As Facebook's IPO "bungle" explodes on the legal scene this week, firms litigating against and defending NASDAQ, the banks that took Facebook public, and the public itself are running rampant. Law firms are being said to using this situation as a so-called "feeding frenzy" as quite a bit of cash is on the line. "I think we should expect a lot of finger pointing," so says Jacob Frenkel, partner at law firm Shulman Rogers Gandal Pordy & Ecker and a former enforcement lawyer with the U.S. Securities and Exchange Commission, "that's the exact reason that this is going to be such an opportunity for law firms."

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Facebook IPO debacle triggers class-action suit

Facebook IPO debacle triggers class-action suit

A legal firm has filed a class-action lawsuit in the United States District Court for the Southern District of New York on behalf of the people who purchased common stock of Facebook during its IPO on May 18th. The IPO issues have already resulted in lawsuits being filed against Facebook and other banks have already been sued over the marketing of the IPO. A legal firm called Kessler Topaz Meltzer & Check, LLP has announced that they have filed a class-action lawsuit on behalf of the people who purchased stock in Facebook.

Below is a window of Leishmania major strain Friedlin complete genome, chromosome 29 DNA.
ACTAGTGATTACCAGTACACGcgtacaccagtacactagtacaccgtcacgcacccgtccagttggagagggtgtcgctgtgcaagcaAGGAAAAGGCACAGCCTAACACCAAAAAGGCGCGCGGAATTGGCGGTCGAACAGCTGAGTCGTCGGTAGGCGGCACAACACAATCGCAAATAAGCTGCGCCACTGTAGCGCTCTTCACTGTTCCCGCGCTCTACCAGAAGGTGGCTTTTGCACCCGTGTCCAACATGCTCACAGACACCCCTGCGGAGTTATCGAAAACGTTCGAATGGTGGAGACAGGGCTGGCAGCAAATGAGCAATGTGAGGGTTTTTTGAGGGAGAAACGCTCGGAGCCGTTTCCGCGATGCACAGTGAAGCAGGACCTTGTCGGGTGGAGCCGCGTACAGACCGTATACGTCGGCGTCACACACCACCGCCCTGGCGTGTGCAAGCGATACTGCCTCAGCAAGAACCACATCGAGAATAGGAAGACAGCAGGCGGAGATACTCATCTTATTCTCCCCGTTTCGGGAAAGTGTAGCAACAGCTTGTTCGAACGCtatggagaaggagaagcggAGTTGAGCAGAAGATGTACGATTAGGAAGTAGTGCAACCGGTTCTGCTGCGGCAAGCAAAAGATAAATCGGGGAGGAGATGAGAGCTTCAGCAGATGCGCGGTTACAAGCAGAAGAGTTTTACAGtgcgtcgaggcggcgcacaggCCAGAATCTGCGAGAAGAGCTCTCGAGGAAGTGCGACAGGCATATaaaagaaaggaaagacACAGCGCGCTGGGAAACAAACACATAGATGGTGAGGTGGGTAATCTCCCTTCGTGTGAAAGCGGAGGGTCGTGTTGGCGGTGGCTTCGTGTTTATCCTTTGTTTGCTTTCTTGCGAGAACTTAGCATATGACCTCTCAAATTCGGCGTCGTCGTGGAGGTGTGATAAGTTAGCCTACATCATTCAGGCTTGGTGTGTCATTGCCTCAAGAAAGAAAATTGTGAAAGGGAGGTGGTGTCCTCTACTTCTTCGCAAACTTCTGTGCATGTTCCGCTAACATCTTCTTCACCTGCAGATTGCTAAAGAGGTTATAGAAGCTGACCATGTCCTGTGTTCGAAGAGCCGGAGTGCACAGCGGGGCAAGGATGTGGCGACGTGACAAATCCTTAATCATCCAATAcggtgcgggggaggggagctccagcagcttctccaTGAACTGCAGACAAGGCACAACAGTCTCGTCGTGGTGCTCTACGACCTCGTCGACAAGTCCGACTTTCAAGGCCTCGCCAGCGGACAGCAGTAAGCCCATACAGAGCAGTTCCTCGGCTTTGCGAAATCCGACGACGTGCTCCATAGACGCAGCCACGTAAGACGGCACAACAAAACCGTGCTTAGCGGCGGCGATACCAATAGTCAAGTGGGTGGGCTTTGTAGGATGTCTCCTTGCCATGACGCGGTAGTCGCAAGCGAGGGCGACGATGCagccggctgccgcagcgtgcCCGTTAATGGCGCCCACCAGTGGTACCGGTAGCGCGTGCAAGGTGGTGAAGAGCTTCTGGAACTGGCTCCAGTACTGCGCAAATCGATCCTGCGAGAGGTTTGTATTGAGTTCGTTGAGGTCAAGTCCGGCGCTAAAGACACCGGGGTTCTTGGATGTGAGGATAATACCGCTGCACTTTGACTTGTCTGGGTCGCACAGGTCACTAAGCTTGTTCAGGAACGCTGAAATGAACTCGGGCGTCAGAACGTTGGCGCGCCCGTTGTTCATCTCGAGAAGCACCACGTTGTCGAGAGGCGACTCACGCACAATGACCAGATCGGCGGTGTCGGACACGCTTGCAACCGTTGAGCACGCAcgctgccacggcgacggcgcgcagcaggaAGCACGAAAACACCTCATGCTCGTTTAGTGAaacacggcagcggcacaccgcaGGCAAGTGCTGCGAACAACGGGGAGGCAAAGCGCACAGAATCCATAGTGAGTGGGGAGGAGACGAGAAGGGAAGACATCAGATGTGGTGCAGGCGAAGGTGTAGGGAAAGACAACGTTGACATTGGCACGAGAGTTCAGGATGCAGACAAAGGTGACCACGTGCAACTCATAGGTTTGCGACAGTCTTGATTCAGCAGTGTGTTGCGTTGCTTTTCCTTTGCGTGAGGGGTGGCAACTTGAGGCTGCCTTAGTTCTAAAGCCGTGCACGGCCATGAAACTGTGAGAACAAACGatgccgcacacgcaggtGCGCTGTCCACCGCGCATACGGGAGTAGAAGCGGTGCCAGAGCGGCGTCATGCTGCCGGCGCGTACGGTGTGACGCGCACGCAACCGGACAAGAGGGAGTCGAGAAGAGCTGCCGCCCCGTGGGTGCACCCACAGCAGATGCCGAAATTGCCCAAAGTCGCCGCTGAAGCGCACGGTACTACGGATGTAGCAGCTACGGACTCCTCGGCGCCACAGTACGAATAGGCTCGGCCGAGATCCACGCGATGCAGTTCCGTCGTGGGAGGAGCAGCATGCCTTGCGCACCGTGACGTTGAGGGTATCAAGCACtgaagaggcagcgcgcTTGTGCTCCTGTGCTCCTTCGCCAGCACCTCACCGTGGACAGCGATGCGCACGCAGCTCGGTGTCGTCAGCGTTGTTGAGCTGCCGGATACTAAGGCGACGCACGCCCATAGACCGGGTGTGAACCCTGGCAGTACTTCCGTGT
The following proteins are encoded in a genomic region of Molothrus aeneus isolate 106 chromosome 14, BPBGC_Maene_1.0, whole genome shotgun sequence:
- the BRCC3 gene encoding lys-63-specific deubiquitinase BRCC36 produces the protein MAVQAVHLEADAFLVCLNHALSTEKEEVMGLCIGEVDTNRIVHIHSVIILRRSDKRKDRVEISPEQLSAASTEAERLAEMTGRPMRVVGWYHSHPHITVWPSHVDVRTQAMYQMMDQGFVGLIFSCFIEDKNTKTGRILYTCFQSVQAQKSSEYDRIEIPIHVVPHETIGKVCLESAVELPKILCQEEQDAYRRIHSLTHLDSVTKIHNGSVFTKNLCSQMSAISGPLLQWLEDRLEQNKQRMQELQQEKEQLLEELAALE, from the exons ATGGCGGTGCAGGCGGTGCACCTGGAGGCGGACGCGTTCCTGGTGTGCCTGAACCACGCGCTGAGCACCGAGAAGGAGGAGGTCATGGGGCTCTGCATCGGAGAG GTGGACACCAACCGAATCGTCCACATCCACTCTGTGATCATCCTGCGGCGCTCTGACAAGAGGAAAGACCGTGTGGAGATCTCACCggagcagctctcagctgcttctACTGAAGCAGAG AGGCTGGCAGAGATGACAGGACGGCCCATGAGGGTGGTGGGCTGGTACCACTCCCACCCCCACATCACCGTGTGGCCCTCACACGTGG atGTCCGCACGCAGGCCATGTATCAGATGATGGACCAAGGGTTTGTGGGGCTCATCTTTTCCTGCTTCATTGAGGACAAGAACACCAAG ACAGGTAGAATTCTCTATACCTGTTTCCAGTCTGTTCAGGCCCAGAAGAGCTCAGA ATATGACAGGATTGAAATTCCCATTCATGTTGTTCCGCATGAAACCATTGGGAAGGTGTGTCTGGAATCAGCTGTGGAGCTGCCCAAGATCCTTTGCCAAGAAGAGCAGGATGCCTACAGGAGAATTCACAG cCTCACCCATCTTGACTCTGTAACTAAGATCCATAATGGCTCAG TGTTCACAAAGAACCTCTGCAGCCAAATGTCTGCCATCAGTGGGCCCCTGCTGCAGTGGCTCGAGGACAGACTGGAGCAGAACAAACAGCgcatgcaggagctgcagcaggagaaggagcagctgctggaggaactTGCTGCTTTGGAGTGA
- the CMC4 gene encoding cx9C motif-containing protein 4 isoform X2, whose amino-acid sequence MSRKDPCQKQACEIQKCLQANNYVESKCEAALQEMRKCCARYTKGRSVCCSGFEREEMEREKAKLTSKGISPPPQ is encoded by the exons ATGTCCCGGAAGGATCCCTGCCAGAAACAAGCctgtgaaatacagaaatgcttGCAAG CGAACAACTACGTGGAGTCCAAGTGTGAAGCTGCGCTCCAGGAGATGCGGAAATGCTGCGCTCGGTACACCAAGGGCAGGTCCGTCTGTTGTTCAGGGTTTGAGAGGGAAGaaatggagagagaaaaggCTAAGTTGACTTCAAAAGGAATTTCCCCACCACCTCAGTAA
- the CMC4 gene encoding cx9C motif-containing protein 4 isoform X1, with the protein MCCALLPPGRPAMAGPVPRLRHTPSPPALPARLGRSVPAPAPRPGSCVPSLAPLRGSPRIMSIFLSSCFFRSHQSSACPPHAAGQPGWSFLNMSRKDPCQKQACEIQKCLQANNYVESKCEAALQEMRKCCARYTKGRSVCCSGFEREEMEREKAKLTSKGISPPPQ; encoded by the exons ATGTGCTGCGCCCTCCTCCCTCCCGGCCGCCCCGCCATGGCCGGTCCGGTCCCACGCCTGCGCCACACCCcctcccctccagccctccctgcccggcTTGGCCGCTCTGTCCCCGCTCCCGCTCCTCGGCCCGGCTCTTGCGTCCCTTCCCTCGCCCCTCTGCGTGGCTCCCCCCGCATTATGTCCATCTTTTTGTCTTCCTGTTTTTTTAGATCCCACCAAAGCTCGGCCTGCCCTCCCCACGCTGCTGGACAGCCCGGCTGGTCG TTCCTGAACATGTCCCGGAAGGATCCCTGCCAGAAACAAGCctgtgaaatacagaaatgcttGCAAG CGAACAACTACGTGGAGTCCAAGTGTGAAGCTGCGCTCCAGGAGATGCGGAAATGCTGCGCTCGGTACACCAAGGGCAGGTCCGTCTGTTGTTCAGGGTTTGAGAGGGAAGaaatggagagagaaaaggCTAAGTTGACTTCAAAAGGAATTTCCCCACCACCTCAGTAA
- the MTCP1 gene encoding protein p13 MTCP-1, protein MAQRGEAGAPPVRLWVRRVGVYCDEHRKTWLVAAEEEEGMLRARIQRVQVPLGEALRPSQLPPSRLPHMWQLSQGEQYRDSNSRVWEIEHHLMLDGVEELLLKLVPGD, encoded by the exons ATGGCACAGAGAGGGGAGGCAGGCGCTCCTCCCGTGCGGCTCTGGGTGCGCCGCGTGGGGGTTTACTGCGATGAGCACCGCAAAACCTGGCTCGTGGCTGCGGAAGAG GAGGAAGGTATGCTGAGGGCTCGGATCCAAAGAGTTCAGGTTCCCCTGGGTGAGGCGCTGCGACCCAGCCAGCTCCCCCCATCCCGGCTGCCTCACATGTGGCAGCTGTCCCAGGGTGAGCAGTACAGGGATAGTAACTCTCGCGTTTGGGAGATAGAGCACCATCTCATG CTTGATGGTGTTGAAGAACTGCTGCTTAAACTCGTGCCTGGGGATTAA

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Facebook wants to ditch Nasdaq after IPO fiasco

Facebook wants to ditch Nasdaq after IPO fiasco

Facebook is reportedly considering dual listing on the NYSE and possibly ditching Nasdaq completely following its botched IPO. The move would be an embarrassing snub to Nasdaq and its execs are reportedly scrambling to ensure that the fallout doesn't impact its ability to attract new companies to list on the exchange in the future.

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Facebook sued by shareholders over IPO marketing

Facebook sued by shareholders over IPO marketing

The Facebook IPO has caused quite a stir, although the stock has been met with a tepid response by the market since its debut. The price reached highs of $45, but has slowly dropped below the initial $38 price, currently sitting at $31 at the time of writing. Shareholders don’t seem to be happy either, as Reuters reports that Zuckerberg and several banks have been sued over misleading financial forecasts.